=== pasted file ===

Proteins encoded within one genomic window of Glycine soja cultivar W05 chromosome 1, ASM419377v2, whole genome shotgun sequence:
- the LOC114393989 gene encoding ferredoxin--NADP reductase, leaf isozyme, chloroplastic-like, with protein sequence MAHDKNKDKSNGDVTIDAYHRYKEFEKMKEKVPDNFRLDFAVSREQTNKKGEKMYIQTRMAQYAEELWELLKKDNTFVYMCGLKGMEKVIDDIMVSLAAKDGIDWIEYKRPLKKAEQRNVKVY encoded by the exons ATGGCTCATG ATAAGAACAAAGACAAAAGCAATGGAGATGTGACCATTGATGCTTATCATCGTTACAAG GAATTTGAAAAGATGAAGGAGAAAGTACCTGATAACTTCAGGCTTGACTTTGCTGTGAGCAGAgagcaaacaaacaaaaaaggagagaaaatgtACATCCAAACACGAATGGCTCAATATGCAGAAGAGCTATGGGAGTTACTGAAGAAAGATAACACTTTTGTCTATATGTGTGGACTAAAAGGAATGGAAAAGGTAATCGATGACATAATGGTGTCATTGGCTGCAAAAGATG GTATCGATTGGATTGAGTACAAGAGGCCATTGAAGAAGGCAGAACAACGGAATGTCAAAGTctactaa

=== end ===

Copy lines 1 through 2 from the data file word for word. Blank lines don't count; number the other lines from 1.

Proteins encoded within one genomic window of Glycine soja cultivar W05 chromosome 1, ASM419377v2, whole genome shotgun sequence:
- the LOC114393989 gene encoding ferredoxin--NADP reductase, leaf isozyme, chloroplastic-like, with protein sequence MAHDKNKDKSNGDVTIDAYHRYKEFEKMKEKVPDNFRLDFAVSREQTNKKGEKMYIQTRMAQYAEELWELLKKDNTFVYMCGLKGMEKVIDDIMVSLAAKDGIDWIEYKRPLKKAEQRNVKVY encoded by the exons ATGGCTCATG ATAAGAACAAAGACAAAAGCAATGGAGATGTGACCATTGATGCTTATCATCGTTACAAG GAATTTGAAAAGATGAAGGAGAAAGTACCTGATAACTTCAGGCTTGACTTTGCTGTGAGCAGAgagcaaacaaacaaaaaaggagagaaaatgtACATCCAAACACGAATGGCTCAATATGCAGAAGAGCTATGGGAGTTACTGAAGAAAGATAACACTTTTGTCTATATGTGTGGACTAAAAGGAATGGAAAAGGTAATCGATGACATAATGGTGTCATTGGCTGCAAAAGATG GTATCGATTGGATTGAGTACAAGAGGCCATTGAAGAAGGCAGAACAACGGAATGTCAAAGTctactaa